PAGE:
The Federal Communications Commission has officially approved the merger between T-Mobile and Sprint.A few weeks ago, the FCC voted to approve the deal, but now it has released its official approval order and statements on the merger.In the statements released by the FCC, the Commission made it clear that the approval was largely in an effort to create stronger 5G networks in the U.S. T-Mobile and Sprint have long argued that a merger would speed up the rollout of 5G, and it seems like the FCC agrees.The vote was approved 3-2, with the three Republican members voting in favor and two Democrats opposed.“As we emerge into a 5G environment, this transaction would ensure a strong third competitor with the resources necessary to develop spectrum and infrastructure assets needed for a robust nationwide 5G network,” FCC chairman Ajit Pai wrote in the statements.“So let’s be clear: A vote against this transaction is a vote against the creation of a strong 5G competitor.”
The T-Mobile/Sprint merger is one step closer to becoming a reality.The Federal Communications Commission (FCC) has formally voted to approve the merger, just a few months after the Department of Justice (DOJ) gave its approval.In May, FCC Chairman Ajit Pai said he would vote for the merger as long as the two companies committed to a fast rollout of 5G tech.Other Republican commissioners also signaled support for the merger.The two Democratic commissioners on the FCC have voiced disapproval for the merger, with one commissioner, Jessica Rosenworcel, penning an op-ed about it in the Atlantic earlier today.“A condensed pharmaceutical industry has led to a handful of drug companies raising the prices of lifesaving medications, taking advantage of those struggling with illness,” said Rosenworcel in the article.
Google is once again facing allegations that its cloud for education may be harvesting and selling information on school kids.Mississippi Attorney General Jim Hood is suing PDF for full disclosure of how the Chocolate Factory handles and markets any information it collects through the G Suite for Education service it operates for roughly half of the state's K-12 schools.K-12 is kindergarten through to twelfth grade, or children five to 18 years old.Hood believes Google may have been collecting and selling information on student activity – such as account data and browsing histories – to third parties, who then use that data for targeted advertisements.This, we're told, would be a violation of the deal Google signed in 2015 when it contracted to provide schools in Mississippi with the G Suite formerly Google Apps for Education services.Hood says his lawsuit, filed in Lowndes County, Mississippi, on Friday, will not ask Google to pay the state any money, rather it would open the California corporation's doors to state attorneys who want to know just what data Google is collecting and how it shares that information.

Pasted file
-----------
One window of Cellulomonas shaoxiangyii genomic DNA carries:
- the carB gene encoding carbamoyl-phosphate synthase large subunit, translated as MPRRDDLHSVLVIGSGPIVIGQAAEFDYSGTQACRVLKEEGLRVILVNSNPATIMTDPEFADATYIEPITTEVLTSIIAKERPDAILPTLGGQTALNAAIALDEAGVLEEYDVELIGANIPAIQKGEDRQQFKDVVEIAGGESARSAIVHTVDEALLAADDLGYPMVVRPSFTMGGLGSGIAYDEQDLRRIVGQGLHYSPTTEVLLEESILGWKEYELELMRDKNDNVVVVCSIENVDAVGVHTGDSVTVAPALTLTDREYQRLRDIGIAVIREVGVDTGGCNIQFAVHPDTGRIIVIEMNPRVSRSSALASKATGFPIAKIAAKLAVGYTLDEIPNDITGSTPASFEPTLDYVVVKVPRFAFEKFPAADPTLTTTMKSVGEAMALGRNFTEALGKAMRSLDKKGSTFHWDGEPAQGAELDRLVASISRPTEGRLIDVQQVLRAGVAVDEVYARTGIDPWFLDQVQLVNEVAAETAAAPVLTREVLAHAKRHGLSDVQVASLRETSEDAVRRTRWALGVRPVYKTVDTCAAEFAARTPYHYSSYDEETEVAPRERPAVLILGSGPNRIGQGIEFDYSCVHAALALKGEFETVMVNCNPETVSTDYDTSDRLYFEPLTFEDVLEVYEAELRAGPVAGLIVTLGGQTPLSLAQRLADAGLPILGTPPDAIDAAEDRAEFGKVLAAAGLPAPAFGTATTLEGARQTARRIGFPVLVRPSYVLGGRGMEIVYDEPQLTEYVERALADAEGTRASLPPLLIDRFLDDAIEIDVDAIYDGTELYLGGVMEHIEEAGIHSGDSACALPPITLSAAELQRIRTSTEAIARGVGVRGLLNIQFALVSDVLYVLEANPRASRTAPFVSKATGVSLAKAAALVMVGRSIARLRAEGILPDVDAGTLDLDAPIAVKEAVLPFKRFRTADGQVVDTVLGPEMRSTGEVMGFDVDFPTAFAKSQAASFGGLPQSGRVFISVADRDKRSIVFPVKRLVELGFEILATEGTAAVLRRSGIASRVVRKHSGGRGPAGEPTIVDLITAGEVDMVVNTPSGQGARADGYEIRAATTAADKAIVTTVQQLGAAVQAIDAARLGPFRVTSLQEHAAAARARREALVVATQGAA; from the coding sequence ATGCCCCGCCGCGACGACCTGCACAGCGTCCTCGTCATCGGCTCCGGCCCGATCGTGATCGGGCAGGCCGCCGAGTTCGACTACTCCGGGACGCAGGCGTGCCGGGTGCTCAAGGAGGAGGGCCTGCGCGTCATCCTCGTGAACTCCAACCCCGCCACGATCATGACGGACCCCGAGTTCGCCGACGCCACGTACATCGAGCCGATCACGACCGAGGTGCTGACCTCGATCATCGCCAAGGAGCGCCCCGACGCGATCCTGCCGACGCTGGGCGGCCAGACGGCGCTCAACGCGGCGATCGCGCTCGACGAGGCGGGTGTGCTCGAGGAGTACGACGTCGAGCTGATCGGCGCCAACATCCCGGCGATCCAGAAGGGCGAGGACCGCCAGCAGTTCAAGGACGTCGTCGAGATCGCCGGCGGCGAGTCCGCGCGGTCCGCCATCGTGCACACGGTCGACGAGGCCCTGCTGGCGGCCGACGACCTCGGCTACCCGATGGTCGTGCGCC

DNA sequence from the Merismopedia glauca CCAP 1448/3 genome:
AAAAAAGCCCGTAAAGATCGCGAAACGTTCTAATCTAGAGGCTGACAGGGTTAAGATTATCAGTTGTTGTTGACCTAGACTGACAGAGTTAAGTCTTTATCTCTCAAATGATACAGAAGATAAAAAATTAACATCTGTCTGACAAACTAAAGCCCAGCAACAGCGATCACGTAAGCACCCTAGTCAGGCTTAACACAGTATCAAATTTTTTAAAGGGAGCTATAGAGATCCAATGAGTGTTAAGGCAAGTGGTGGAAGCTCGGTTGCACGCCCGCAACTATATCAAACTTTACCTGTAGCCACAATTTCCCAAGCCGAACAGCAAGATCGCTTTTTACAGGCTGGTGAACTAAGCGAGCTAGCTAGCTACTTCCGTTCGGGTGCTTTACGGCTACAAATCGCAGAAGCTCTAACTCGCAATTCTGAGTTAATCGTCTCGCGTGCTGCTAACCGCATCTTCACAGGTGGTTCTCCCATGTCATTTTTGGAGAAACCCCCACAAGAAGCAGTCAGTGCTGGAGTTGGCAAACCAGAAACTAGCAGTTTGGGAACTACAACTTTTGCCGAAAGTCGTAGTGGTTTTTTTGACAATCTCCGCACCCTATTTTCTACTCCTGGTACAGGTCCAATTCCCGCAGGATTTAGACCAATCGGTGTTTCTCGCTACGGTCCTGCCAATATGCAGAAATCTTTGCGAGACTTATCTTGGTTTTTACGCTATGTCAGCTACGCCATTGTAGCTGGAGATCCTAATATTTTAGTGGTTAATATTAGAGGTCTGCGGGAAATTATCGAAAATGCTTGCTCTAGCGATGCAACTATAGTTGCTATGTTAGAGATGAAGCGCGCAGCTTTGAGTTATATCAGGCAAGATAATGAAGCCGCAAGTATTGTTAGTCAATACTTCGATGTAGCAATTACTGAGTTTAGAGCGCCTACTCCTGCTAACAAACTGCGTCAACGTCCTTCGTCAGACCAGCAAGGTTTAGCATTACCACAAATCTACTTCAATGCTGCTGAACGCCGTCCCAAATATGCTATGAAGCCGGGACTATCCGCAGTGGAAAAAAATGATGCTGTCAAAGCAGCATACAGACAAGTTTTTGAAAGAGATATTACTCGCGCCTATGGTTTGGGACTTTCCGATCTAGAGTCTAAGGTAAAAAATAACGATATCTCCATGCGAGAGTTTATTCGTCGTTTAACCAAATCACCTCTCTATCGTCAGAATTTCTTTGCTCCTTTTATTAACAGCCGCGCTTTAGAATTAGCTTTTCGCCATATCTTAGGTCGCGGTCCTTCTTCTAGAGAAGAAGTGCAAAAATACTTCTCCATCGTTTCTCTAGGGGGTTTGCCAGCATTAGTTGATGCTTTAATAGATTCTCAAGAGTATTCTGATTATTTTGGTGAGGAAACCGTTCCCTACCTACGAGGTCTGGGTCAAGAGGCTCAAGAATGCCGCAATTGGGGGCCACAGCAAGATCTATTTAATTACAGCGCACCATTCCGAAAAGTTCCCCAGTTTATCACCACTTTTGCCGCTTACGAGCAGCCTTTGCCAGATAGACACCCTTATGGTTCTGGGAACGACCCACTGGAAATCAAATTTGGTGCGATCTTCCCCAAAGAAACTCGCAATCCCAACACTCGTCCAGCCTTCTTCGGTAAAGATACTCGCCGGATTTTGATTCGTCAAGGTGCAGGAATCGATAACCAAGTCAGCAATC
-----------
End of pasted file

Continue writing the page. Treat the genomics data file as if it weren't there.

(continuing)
The judge said Cook County Sheriff Thomas Dart's anti-Backpage lobbying amounted to "an informal extralegal prior restraint of speech" because Dart's actions were threatening the site's financial survival.But Ferrer, citing the First Amendment, has largely refused to comply with the subpoena—which essentially demands to know everything about the company's business model and profits, including how it screens ads.That screening aspect of the subpoena are similar to the one Mississippi Attorney General Jim Hood issued to Google about its polices of policing third-party content.Other requirements include annual revenue, annual profits, and, among other things, "All documents" related to "Traffic directed to or from Adult Sections of Backpage's US-based websites," and "All documents relating to processing of payment and fees associated with posting advertisements."Bolstered by horror stories of young girls saying they were sold for sex on the site, Senate lawmakers contended Backpage supports a flourishing market for sex-trafficking advertisements.When the Senate voted for contempt, Sen.
Mississippi Attorney General Jim Hood at a news conference last year.Google has ended its legal conflict with a Mississippi state official who opened a wide-ranging investigation into the search giant's business practices.A dismissal agreement PDF filed yesterday in court states that Mississippi Attorney General Jim Hood and Google will "endeavor to collaborate in addressing the harmful consequences of unlawful and/or dangerous online content."The document also states that Hood's office withdrew the original subpoena on April 22 and acknowledges that Google "remains subject to the laws of the State of Mississippi and to the jurisdiction and authority of the Attorney General."The agreement comes after the US Court of Appeals for the 5th Circuit ruled against Google, finding that the search company's challenge to Hood's investigation was premature.However, the appeals court opinion also criticized Hood's demands for evidence as being overly broad, noting that Google tried hard to comply.